But that wasn’t all. Fifty days of heavy rains—starting just before the hurricane hit—have continued the destruction, causing flooding in large areas of the country’s Pacific regions. In response, President Daniel Ortega’s government declared a state of national disaster on October 19. SINAPRED, Nicaragua’s disaster relief agency, estimates that the rains destroyed the homes of another 216,000 people.
The international response has been rapid, with numerous countries, international agencies, and NGOs sending aid to Nicaragua. But Laura de Clementi, the UN Food and Agriculture Organization representative to Nicaragua, warns that unless seeds are quickly purchased, distributed, and planted, parts of the country could face severe food shortages in the coming months.
These natural disasters have an unnatural component, however, reports Inter Press Service: deforestation. Of the 8 million acres of forest in the country in 1950, only 3 million remain, according to the country’s Environment Ministry. Deforestation exacerbated the damage done by Hurricane Felix and the rains, increasing the level of soil erosion and boosting the likelihood of landslides. Ironically—and unfortunately—a government plan to reforest 60,000 hectares each year that began just before the hurricane hit has since been put on hold.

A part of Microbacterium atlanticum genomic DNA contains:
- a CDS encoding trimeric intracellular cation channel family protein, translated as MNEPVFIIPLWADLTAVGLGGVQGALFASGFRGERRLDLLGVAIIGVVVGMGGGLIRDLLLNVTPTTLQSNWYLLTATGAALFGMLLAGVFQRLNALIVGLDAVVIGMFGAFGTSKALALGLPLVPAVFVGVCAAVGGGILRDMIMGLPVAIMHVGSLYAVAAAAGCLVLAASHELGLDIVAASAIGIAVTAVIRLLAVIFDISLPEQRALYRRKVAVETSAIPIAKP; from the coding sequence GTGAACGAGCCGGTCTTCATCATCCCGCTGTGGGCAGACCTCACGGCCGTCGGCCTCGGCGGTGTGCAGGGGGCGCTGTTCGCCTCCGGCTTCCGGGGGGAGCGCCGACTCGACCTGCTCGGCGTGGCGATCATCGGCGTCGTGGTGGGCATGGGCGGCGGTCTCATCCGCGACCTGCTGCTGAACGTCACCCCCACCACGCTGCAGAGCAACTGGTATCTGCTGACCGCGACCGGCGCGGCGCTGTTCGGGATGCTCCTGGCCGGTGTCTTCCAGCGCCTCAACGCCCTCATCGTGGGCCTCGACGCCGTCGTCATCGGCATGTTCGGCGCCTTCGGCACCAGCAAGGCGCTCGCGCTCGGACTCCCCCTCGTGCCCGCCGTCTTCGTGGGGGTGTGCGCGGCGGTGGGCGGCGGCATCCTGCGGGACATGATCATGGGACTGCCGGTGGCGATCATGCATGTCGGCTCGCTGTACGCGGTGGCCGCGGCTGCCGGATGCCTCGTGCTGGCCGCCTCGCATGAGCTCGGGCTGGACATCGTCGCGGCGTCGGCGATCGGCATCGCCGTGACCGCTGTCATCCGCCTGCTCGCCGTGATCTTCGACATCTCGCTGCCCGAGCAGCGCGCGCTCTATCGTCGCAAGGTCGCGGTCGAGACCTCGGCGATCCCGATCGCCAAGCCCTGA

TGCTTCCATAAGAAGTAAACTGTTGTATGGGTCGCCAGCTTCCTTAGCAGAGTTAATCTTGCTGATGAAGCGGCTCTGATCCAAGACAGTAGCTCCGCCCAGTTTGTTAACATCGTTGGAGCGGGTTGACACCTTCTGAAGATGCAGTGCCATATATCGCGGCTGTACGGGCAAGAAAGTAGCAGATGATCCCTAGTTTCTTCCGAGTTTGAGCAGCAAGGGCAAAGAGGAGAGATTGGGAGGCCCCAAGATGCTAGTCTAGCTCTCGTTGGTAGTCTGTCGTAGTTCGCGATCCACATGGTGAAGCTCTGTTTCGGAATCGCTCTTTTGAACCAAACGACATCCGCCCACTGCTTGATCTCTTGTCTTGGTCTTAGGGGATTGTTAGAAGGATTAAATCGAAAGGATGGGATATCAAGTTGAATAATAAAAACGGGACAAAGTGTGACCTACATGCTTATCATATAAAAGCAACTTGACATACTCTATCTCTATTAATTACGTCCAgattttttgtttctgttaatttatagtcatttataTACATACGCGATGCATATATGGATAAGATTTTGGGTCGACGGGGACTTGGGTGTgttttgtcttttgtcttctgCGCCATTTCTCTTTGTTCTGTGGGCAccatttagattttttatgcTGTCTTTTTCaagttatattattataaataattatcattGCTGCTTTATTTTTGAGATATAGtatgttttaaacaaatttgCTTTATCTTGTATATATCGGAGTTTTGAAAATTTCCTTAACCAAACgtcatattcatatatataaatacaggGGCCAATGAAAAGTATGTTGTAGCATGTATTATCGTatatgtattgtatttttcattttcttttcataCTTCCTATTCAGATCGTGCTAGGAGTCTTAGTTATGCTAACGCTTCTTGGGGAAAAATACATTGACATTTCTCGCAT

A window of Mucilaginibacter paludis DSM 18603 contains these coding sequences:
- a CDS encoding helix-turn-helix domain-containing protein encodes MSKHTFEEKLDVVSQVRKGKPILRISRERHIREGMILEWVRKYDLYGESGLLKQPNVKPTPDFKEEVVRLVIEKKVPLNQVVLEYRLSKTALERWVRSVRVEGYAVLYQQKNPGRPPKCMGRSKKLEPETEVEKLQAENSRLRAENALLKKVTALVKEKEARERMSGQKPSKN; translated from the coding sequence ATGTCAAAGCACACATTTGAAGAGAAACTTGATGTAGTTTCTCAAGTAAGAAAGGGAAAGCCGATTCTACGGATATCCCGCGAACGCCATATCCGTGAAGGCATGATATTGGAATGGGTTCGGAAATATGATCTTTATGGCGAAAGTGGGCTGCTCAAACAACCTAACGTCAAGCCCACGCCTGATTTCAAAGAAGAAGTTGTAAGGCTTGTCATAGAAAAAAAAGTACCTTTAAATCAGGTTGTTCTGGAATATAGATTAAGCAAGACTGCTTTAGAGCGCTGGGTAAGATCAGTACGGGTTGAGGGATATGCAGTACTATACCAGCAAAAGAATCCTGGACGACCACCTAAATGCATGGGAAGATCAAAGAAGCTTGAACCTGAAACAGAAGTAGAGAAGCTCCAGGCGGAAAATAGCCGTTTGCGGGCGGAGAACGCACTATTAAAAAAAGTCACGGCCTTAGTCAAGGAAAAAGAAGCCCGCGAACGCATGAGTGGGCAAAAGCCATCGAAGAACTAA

“Nicaragua is not to blame for the hurricanes and storms, but it is responsible for the destruction of its forests, which form a protective barrier. Rain causes greater damage to land stripped of its trees than to forested areas,” biologist and geographer Jaime Incer Barquero told IPS. Yet the people who cut down trees are often impoverished, possessing few other ways to earn a living. An effective plan to combat deforestation will need to establish alternative, environmentally sustainable livelihoods for Nicaragua’s poor communities. These sustainable ways of generating income would also bolster—rather than undermine—the country’s natural protections against disasters, contributing to the security of all Nicaraguans.
›October 25, 2007 // By Rachel Weisshaar
The U.S. National Oceanic and Atmospheric Administration (NOAA) recently issued a “report card” for the Arctic, which warned that the polar ice cap is melting rapidly, and that air temperatures continue to rise. A brief sampling of stories covering the implications of this warming, melting Arctic.“Cold Rush: The Coming Fight for the Melting North,” in the September 2007 issue of Harper’s magazine (subscription required), offers a behind-the-scenes look at Canada’s uncharacteristically forceful assertions of its ownership of Arctic territory—particularly the storied Northwest Passage.
Canada is not the only country trying to gain an advantage in the North. The U.S. Coast Guard plans to establish a new base in Barrow, Alaska as early as the spring of 2008, reports the Associated Press. The base would monitor ship traffic in the Arctic waters, which is expected to increase as more areas remain free of ice for longer periods of time.